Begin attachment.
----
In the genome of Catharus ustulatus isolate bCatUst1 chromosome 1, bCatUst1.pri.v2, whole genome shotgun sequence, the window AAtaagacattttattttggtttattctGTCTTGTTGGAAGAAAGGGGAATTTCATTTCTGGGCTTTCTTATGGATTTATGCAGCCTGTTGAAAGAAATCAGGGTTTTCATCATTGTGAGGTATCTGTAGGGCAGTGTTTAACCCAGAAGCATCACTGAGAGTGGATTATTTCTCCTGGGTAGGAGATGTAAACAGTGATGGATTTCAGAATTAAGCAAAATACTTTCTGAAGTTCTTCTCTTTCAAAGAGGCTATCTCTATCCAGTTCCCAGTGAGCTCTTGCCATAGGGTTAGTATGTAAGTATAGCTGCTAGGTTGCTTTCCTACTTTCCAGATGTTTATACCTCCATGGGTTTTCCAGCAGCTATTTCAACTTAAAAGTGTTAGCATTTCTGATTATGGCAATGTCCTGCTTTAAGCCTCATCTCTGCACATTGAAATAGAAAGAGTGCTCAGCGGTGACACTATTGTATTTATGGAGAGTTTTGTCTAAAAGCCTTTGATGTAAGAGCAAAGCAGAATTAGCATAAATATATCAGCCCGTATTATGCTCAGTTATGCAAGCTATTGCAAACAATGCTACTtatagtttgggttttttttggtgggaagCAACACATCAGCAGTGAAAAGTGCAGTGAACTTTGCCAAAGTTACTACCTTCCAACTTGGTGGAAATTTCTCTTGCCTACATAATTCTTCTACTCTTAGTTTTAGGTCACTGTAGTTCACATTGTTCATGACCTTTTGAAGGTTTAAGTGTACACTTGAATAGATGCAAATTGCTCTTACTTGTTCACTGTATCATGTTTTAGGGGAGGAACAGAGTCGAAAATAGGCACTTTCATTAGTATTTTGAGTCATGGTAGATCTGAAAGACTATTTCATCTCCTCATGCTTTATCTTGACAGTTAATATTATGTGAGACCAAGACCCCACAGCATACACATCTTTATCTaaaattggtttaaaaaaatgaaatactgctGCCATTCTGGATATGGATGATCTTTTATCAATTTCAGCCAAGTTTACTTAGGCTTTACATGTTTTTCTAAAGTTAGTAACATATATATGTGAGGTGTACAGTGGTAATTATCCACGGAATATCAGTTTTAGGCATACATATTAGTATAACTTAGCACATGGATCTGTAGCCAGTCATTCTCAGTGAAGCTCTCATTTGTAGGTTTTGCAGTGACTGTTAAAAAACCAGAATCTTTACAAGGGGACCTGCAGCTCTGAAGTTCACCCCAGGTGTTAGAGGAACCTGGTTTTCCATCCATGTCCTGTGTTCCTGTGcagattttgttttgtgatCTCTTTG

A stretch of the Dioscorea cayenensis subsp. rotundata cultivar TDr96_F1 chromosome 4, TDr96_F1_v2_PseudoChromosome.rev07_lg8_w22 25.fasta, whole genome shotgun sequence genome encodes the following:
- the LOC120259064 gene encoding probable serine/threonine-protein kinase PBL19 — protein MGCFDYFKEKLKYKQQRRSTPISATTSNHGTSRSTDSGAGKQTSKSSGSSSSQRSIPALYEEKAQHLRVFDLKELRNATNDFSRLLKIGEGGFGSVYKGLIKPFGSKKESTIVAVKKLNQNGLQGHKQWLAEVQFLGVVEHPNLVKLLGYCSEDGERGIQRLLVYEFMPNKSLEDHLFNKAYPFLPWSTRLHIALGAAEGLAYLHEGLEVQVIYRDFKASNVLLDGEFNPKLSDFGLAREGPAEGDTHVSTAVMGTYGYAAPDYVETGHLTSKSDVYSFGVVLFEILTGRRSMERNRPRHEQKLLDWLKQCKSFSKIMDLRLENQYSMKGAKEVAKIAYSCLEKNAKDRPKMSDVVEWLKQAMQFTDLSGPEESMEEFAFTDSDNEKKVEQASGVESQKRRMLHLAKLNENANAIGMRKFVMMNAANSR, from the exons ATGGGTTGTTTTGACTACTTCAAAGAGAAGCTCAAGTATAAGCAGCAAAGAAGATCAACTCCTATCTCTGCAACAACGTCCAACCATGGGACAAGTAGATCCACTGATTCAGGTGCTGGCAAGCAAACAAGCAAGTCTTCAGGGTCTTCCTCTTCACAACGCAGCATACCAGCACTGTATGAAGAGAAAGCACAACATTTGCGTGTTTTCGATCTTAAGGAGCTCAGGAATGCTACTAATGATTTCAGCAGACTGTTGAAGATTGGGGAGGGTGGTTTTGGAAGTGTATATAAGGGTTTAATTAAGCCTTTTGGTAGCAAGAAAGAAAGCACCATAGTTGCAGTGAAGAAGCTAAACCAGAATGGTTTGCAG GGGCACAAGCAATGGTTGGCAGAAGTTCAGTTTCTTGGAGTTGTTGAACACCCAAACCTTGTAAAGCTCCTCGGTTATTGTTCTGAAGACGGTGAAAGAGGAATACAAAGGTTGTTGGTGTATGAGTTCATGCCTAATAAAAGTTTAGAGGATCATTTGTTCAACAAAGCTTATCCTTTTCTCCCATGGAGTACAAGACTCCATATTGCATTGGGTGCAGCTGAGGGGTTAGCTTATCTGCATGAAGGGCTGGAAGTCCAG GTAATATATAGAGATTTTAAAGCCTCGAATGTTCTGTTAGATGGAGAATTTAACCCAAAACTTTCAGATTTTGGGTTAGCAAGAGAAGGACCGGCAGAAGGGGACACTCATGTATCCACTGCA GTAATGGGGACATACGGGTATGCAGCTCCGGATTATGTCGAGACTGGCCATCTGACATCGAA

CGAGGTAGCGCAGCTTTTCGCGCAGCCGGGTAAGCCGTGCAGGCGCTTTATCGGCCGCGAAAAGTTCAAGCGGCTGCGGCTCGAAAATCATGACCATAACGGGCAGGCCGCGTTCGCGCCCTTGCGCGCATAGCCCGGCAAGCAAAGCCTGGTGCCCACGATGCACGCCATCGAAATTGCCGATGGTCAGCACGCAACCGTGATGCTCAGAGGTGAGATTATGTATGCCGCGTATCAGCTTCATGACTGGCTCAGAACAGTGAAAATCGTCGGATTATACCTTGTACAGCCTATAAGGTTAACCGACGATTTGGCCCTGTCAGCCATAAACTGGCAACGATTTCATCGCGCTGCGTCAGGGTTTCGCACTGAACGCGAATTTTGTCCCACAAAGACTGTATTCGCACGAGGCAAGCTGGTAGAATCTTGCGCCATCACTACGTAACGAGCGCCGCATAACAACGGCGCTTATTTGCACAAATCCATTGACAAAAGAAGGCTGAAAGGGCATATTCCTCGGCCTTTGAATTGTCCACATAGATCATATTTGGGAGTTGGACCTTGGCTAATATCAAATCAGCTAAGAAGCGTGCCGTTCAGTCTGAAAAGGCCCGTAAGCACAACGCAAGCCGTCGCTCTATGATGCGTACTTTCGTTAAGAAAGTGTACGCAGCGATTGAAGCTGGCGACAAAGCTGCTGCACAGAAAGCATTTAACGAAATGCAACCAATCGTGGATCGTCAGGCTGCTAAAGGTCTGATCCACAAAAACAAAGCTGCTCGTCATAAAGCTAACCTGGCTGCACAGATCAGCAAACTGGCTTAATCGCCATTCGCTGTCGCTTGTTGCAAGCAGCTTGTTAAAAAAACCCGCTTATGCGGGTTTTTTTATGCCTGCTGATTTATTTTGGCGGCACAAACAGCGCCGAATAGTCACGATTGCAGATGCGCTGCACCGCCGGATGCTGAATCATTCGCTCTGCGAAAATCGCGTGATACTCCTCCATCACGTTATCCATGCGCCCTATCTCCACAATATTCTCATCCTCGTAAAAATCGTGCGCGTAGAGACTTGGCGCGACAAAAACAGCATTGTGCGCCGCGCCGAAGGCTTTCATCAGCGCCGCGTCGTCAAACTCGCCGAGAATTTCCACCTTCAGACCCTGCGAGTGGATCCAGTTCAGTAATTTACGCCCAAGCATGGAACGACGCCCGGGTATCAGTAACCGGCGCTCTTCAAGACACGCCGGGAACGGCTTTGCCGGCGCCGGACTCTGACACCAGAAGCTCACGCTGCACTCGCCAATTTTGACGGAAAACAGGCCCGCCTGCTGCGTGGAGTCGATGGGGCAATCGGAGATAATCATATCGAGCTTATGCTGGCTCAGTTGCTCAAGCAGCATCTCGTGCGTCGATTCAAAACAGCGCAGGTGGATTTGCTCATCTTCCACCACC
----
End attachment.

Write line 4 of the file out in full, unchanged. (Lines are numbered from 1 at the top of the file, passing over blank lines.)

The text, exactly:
CGAGGTAGCGCAGCTTTTCGCGCAGCCGGGTAAGCCGTGCAGGCGCTTTATCGGCCGCGAAAAGTTCAAGCGGCTGCGGCTCGAAAATCATGACCATAACGGGCAGGCCGCGTTCGCGCCCTTGCGCGCATAGCCCGGCAAGCAAAGCCTGGTGCCCACGATGCACGCCATCGAAATTGCCGATGGTCAGCACGCAACCGTGATGCTCAGAGGTGAGATTATGTATGCCGCGTATCAGCTTCATGACTGGCTCAGAACAGTGAAAATCGTCGGATTATACCTTGTACAGCCTATAAGGTTAACCGACGATTTGGCCCTGTCAGCCATAAACTGGCAACGATTTCATCGCGCTGCGTCAGGGTTTCGCACTGAACGCGAATTTTGTCCCACAAAGACTGTATTCGCACGAGGCAAGCTGGTAGAATCTTGCGCCATCACTACGTAACGAGCGCCGCATAACAACGGCGCTTATTTGCACAAATCCATTGACAAAAGAAGGCTGAAAGGGCATATTCCTCGGCCTTTGAATTGTCCACATAGATCATATTTGGGAGTTGGACCTTGGCTAATATCAAATCAGCTAAGAAGCGTGCCGTTCAGTCTGAAAAGGCCCGTAAGCACAACGCAAGCCGTCGCTCTATGATGCGTACTTTCGTTAAGAAAGTGTACGCAGCGATTGAAGCTGGCGACAAAGCTGCTGCACAGAAAGCATTTAACGAAATGCAACCAATCGTGGATCGTCAGGCTGCTAAAGGTCTGATCCACAAAAACAAAGCTGCTCGTCATAAAGCTAACCTGGCTGCACAGATCAGCAAACTGGCTTAATCGCCATTCGCTGTCGCTTGTTGCAAGCAGCTTGTTAAAAAAACCCGCTTATGCGGGTTTTTTTATGCCTGCTGATTTATTTTGGCGGCACAAACAGCGCCGAATAGTCACGATTGCAGATGCGCTGCACCGCCGGATGCTGAATCATTCGCTCTGCGAAAATCGCGTGATACTCCTCCATCACGTTATCCATGCGCCCTATCTCCACAATATTCTCATCCTCGTAAAAATCGTGCGCGTAGAGACTTGGCGCGACAAAAACAGCATTGTGCGCCGCGCCGAAGGCTTTCATCAGCGCCGCGTCGTCAAACTCGCCGAGAATTTCCACCTTCAGACCCTGCGAGTGGATCCAGTTCAGTAATTTACGCCCAAGCATGGAACGACGCCCGGGTATCAGTAACCGGCGCTCTTCAAGACACGCCGGGAACGGCTTTGCCGGCGCCGGACTCTGACACCAGAAGCTCACGCTGCACTCGCCAATTTTGACGGAAAACAGGCCCGCCTGCTGCGTGGAGTCGATGGGGCAATCGGAGATAATCATATCGAGCTTATGCTGGCTCAGTTGCTCAAGCAGCATCTCGTGCGTCGATTCAAAACAGCGCAGGTGGATTTGCTCATCTTCCACCACC